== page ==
A downtown area of Ventura lost electric power at midday -- with several people trapped in a darkened elevator near the 11th floor of the 22-story Dean Witter Building. Before the hourlong outage ended, maintenance workers were able to help the elevator passengers escape through an opening in the car's roof. Similar elevator trappings occurred in parts of Orange County and in North Hollywood, but there were no reports of injury. The possibility of rolling outages in posh Beverly Hills had Oscar organizers bracing for the worst, including the upscale Raffles L'Ermitage hotel, where dozens of top designers, hairstylists and makeup artists have set up shop this week for the Oscars. "Oh God, isn't this crazy?" asked Ted Kruckel, spokesman for jeweler Van Cleef & Arpels and Helena Rubinstein's Heather Canavan. "We've got hundreds of thousands of dollars wrapped up in this. It's something I don't understand. Why Oscar week? Why can't the power go out during hockey season?" In San Diego, about 600 customers were evacuated from a Wal-Mart store that lost power. In the warm sun, workers passed out free cans of soda to the few customers who rode out the outage.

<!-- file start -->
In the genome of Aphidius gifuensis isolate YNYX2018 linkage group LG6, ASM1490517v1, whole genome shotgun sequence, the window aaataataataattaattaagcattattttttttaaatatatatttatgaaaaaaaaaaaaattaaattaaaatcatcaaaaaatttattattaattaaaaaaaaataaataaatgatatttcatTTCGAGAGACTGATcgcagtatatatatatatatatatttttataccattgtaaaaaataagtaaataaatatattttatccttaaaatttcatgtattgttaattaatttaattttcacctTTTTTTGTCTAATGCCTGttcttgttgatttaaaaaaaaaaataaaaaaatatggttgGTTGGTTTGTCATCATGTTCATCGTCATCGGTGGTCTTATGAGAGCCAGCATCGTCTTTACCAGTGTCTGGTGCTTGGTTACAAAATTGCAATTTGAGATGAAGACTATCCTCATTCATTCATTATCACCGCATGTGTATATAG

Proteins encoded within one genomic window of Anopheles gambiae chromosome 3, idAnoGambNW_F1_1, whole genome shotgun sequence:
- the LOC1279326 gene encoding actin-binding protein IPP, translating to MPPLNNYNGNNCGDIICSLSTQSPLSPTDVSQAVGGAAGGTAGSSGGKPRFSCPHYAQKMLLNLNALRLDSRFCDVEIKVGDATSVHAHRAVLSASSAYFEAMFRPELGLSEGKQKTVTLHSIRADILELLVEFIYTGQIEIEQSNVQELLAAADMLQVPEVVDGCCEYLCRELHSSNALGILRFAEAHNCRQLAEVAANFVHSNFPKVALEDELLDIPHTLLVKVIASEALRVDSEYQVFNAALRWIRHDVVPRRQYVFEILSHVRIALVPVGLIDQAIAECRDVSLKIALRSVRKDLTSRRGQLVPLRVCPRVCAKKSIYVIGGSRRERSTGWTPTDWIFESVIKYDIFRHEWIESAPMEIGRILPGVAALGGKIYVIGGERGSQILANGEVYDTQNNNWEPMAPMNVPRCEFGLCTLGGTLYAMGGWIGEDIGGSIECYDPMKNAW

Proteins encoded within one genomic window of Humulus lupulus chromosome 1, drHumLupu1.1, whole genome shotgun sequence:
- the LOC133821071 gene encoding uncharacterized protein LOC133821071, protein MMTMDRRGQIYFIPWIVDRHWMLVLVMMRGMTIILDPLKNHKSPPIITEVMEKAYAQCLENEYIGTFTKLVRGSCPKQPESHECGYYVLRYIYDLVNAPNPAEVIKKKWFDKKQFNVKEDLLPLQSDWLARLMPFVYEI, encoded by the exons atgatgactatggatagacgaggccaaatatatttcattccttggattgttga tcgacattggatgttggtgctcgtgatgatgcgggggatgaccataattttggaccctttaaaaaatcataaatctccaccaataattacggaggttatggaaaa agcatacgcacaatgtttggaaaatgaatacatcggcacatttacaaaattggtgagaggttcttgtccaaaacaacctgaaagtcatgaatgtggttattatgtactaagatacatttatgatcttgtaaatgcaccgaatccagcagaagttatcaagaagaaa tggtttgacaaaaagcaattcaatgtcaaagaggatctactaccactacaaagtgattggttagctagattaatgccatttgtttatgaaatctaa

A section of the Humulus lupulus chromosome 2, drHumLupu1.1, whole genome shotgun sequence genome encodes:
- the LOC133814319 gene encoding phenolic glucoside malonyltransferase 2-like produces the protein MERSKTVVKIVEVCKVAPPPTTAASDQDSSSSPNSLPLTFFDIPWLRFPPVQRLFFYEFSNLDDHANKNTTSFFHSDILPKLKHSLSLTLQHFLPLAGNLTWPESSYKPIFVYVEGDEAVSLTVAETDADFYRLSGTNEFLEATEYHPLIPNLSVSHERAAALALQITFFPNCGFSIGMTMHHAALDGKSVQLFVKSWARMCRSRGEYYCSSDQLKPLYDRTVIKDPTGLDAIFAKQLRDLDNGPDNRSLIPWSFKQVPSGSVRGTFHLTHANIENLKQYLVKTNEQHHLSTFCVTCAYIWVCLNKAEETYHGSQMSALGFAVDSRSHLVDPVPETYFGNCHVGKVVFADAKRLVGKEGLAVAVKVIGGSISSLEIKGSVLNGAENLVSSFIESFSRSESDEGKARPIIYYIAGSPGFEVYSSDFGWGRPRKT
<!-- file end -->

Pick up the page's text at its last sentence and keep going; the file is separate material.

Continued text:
When the power returned at 2:50 p.m., the small crowd cheered. White, the West Hollywood pawn shop co-owner, said Gov. Gray Davis "better start getting in there with these guys and wrap this up." "If they don't do it, the economy of California will suffer. The big companies in the state will go elsewhere," White said.

-- Martin Thompson (, March 20, 2001.

Second day of rolling blackouts in power-starved California

Associated Press, SF Gate Tuesday, March 20, 2001 Breaking News Sections

(03-20) 2:05 PST -- State power managers ordered rolling blackouts across California for a second straight day Tuesday, cutting off more than 125,000 customers as demand for electricity again exceeded supply.

The blackouts in Northern California started at 9:30 a.m. in the parts of Block 12 that weren't hit yesterday and moved on to blocks 13 and 14.

However, the California Independent System Operator said at 2 p.m. that it had located additional supplies and that no more outages were expected this afternoon, probably until the evening peak at 6 p.m. Pacific Gas and Electric Co. was restoring service to affected customers.